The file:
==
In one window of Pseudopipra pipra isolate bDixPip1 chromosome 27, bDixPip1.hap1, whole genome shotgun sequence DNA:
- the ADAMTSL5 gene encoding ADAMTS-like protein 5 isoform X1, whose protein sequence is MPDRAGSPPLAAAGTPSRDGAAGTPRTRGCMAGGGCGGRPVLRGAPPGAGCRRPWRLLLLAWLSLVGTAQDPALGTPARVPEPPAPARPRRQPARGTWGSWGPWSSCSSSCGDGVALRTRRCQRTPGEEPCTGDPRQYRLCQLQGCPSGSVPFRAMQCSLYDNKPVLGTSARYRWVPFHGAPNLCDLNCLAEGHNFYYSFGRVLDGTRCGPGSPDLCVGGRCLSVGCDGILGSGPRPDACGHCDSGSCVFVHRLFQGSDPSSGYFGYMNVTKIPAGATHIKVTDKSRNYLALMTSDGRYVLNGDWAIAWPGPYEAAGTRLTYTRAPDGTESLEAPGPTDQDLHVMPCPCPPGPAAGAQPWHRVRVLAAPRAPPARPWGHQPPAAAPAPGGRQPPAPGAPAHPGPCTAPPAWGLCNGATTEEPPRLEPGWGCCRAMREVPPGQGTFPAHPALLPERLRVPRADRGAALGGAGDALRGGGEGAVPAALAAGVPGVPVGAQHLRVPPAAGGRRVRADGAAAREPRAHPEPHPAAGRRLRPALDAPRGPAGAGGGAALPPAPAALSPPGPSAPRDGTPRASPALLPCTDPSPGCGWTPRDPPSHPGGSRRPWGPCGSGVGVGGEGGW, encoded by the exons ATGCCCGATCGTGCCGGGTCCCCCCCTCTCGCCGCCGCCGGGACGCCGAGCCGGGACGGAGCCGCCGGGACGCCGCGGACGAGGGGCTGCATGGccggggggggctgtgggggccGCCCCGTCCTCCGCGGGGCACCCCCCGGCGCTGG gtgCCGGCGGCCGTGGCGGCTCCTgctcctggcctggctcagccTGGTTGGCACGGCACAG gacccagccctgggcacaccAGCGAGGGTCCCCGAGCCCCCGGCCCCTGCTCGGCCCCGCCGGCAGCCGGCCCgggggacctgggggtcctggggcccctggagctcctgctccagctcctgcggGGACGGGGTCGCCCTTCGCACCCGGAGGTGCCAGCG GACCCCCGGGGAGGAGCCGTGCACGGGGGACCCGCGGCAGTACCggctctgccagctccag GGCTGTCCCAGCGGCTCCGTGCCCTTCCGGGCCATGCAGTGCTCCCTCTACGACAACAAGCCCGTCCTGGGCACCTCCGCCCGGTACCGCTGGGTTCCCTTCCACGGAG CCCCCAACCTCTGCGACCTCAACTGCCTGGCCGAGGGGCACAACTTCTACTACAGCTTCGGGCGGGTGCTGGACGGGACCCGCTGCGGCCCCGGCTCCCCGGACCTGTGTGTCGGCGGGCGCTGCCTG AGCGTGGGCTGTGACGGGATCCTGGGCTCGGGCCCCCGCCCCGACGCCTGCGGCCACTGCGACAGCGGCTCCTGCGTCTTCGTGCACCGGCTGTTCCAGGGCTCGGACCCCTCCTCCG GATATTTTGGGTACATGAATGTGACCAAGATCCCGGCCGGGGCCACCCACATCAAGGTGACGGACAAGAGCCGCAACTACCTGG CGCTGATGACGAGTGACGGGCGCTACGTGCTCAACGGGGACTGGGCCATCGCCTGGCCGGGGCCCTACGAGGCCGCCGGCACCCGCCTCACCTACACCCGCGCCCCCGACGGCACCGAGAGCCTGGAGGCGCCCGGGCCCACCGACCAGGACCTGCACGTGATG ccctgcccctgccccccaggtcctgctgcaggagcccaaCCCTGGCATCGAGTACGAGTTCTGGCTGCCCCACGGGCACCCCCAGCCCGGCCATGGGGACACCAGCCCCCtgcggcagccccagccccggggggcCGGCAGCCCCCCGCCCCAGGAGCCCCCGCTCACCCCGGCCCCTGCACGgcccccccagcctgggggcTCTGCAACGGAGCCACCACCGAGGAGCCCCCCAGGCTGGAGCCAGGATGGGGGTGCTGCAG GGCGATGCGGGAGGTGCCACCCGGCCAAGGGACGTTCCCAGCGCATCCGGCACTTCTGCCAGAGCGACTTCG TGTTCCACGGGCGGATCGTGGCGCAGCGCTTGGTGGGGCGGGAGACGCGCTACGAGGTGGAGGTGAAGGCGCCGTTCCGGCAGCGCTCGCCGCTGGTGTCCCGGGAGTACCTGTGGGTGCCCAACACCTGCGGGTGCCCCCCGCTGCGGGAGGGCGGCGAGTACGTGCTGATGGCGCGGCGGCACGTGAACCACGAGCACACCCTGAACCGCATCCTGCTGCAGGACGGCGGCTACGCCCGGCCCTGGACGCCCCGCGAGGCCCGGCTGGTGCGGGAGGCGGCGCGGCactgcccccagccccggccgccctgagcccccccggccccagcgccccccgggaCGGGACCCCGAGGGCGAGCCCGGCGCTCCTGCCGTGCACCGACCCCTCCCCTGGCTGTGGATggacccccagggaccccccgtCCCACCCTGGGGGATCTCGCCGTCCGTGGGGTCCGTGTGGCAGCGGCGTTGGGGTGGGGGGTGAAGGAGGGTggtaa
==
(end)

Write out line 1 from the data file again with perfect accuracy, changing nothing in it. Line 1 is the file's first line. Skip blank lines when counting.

In one window of Pseudopipra pipra isolate bDixPip1 chromosome 27, bDixPip1.hap1, whole genome shotgun sequence DNA: